I can't spend a day in the newsroom without thinking about my good friend and legendary columnist Jack Mabley. We sat next to each other for 16 years at the Daily Herald. Jack had the cubicle wall between our desks lowered so we could chat without straining our necks. I still display his nameplate on one of my cubicle walls, along with one of his handwritten notes (scribbled while I was on the phone) explaining how he had won all his tennis serves on Saturday -- the closest the modest Jack ever came to bragging.
There was plenty to brag about with Jack, who died in 2006 at age 90, a few weeks after breaking his hip -- a setback the upbeat Jack referred to as a "speed bump on the road to 100." Friday would have been his 97th birthday.
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In a golden age for newspapers, Jack was the biggest name in the business for decades. You don't have to take my word for it. The Newberry, Chicago's acclaimed independent research library, includes Jack and his papers in its special 125th anniversary exhibition featuring 125 of its most interesting, unique and intriguing items.
Jack would have been honored (and maybe slightly embarrassed) to have made the cut in a library that boasts an amazing collection of literally millions of items spanning hundreds of years. Jack's papers, many of them from his work covering the tumultuous 1968 Democratic Convention in Chicago, share library space with an aria written and signed by a 9-year-old Amadeus Mozart, the first Bible published in North America (written in native Algonquian and not the English of immigrants), a Shakespeare First Folio, some rare correspondence between a slave man and his freed wife, a funny postcard from Jack Kerouac, letters from Thomas Jefferson and Ernest Hemingway, a 1789 police ordinance from French King Louis XVI days before the fall of the Bastille, and the toe shoes of famed Russian ballerina Anna Pavlova.
"Oh, that's good," says Jack's widow, Fran Mabley, 92, whom Jack always credited as a vital part of his success.
In a special book to commemorate the Newberry's 125th anniversary, the tribute to Jack -- described as "a lifelong newspaperman and an impassioned crusader who was not afraid to take a stand" -- takes up page 97. Ernest Hemingway and his letters are on page 96.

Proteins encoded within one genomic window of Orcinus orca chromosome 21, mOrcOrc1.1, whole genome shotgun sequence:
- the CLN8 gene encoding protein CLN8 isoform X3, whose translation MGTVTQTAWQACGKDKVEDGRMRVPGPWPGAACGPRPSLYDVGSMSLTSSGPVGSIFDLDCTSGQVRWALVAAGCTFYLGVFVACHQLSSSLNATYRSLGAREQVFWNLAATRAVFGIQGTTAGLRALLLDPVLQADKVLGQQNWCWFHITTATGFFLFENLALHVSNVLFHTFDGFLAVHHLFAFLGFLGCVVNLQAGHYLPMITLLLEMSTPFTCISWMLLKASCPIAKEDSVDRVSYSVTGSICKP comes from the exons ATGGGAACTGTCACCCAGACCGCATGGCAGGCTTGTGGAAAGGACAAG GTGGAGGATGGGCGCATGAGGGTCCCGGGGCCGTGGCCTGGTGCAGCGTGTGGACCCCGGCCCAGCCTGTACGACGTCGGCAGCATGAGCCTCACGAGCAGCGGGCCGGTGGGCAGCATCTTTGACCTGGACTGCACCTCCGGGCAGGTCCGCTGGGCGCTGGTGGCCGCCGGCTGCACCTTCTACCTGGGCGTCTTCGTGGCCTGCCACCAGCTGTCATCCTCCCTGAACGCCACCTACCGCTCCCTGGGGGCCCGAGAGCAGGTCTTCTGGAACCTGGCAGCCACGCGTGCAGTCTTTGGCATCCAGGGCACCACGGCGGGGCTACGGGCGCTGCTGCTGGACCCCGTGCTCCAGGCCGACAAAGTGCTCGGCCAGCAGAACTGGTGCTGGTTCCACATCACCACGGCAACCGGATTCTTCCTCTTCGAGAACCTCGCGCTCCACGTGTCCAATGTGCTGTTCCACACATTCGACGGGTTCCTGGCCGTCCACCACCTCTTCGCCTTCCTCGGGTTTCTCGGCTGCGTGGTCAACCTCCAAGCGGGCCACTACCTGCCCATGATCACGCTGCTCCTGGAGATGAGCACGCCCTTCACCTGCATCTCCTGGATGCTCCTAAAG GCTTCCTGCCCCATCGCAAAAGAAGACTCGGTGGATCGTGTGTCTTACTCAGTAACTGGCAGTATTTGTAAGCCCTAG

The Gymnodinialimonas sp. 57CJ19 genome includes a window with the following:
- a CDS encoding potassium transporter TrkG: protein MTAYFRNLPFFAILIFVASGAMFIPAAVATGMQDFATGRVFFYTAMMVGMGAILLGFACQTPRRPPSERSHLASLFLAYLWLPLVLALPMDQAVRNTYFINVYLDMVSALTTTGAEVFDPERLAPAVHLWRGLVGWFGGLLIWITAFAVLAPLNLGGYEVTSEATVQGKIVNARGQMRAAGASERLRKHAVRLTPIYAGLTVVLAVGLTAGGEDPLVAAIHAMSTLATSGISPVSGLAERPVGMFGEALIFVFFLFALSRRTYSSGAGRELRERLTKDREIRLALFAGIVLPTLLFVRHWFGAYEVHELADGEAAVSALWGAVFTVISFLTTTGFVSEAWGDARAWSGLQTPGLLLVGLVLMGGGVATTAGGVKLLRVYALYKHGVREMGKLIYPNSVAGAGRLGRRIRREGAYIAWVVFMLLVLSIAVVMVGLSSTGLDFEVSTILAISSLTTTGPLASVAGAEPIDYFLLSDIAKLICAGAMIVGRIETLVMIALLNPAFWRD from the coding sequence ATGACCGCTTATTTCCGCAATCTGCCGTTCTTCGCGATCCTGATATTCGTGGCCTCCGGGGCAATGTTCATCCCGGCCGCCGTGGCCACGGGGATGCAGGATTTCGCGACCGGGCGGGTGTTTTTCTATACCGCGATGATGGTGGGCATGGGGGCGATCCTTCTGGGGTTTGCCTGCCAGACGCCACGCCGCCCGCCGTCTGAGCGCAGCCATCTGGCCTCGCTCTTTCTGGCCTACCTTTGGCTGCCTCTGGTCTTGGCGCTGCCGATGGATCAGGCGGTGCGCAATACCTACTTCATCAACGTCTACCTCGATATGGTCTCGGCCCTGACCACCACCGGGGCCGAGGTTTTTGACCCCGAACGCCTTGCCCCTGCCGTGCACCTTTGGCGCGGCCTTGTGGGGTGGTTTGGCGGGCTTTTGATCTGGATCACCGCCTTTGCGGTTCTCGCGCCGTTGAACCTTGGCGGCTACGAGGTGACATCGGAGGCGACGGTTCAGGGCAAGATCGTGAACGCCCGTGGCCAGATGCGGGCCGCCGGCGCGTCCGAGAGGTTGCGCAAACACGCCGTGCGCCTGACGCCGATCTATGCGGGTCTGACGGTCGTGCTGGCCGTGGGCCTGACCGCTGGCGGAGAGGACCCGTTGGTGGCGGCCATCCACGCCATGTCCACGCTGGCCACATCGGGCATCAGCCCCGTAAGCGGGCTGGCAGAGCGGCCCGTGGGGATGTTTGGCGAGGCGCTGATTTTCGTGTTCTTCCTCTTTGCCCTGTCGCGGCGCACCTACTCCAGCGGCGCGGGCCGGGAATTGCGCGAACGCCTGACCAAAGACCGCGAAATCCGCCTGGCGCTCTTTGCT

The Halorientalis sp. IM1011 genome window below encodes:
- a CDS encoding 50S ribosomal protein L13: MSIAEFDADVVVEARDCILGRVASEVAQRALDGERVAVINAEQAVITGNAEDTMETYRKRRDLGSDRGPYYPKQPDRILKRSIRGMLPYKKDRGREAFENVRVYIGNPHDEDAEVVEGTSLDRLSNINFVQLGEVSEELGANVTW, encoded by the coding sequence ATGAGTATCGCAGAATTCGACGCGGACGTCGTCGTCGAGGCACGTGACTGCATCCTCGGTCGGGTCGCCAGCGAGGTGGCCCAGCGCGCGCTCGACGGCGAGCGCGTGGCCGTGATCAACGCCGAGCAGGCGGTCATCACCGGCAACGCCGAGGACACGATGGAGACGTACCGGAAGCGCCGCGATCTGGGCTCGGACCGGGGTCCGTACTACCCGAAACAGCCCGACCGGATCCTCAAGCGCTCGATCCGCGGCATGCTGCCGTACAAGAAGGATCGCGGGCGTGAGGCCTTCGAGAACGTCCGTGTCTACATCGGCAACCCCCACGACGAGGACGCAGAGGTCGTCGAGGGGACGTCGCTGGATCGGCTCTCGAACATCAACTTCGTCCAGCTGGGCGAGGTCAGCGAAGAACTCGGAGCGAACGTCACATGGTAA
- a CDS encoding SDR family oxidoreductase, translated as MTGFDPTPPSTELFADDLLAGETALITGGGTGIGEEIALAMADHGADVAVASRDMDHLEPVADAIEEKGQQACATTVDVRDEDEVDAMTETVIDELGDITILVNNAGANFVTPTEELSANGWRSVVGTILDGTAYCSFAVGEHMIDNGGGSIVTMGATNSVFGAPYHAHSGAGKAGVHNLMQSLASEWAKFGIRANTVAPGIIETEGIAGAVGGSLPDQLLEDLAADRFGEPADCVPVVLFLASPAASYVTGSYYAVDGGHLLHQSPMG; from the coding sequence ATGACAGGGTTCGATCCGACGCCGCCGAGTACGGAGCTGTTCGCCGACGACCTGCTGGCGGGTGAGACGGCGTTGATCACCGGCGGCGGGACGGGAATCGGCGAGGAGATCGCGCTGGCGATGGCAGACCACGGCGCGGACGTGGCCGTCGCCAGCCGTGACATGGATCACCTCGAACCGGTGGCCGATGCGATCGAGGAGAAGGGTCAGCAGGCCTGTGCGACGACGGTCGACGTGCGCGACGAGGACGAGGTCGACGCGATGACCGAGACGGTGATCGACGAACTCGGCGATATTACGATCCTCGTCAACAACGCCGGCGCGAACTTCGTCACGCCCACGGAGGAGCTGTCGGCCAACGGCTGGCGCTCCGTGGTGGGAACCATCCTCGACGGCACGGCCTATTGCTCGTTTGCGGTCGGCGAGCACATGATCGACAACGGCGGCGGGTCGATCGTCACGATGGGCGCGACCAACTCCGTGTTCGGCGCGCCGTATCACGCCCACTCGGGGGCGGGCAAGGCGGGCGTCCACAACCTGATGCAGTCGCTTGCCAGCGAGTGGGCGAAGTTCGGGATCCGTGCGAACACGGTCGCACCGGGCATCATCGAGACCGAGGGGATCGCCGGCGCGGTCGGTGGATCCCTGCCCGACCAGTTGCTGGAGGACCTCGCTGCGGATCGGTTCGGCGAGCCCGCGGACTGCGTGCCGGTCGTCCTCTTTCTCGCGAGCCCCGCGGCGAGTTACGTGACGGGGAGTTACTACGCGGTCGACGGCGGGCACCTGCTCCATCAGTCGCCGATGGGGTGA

"This material from Mabley was compelling," explains Martha Briggs, the Lloyd Lewis Curator of Modern Manuscripts at the Newberry, who pored through the notes of Jack and his assistant, Dwayne Oklepek. Jack had Oklepek infiltrate the Students for a Democratic Society and report back.
"I looked around, noticing a series of small tables and a row of stools which stand about three quarters of a leg off the floor. I didn't see anyone that I had met. I bought another pack of cigarettes and a cup of the blackest coffee I'd ever seen," begins one of Oklepek's dispatches.
What stands out about Mabley is "the way he got information from these groups, and how he wrote about them fair-mindedly," notes Briggs. "That and the photo -- Jack Mabley on a bicycle."
Unable to cover the political news and the riots in the street on foot, Jack sped around the city on a bicycle. His "press" flag was no guarantee of safety, and neither was his "Red Cross" flag, Jack liked to say, explaining how he barely avoided getting injured in clashes between protesters and police.
"Reading the columns today, one finds that Mabley covered both sides in a fair-minded and balanced manner," reads the Newberry's account of Jack's work. "At the time, another leading protester, Jerry Rubin, as well as members of the Chicago Police Department, agreed."
Jack may be the only columnist to ever get fan mail from both those groups. Rubin signed his letter, "Love, Jerry." The collection also includes fan mail from Mayor Richard J. Daley and Mike Royko.
"I always thought you were about six-feet-three," wrote Royko, who upgraded his opinion in response to one of Jack's columns. "You are not an inch under eight feet." Royko signed the letter, "with lasting admiration."
The 125th exhibition galleries are free and open from 8:15 a.m. until 7:30 p.m. on Tuesdays, Wednesdays and Thursdays and from 8:15 a.m. until 5 p.m. on Mondays, Fridays and Saturdays. Free public tours of the Newberry are offered Thursdays at 3 p.m. and Saturdays at 10:30 a.m. Please call (312) 255-3595 or visit newberry.org for more information.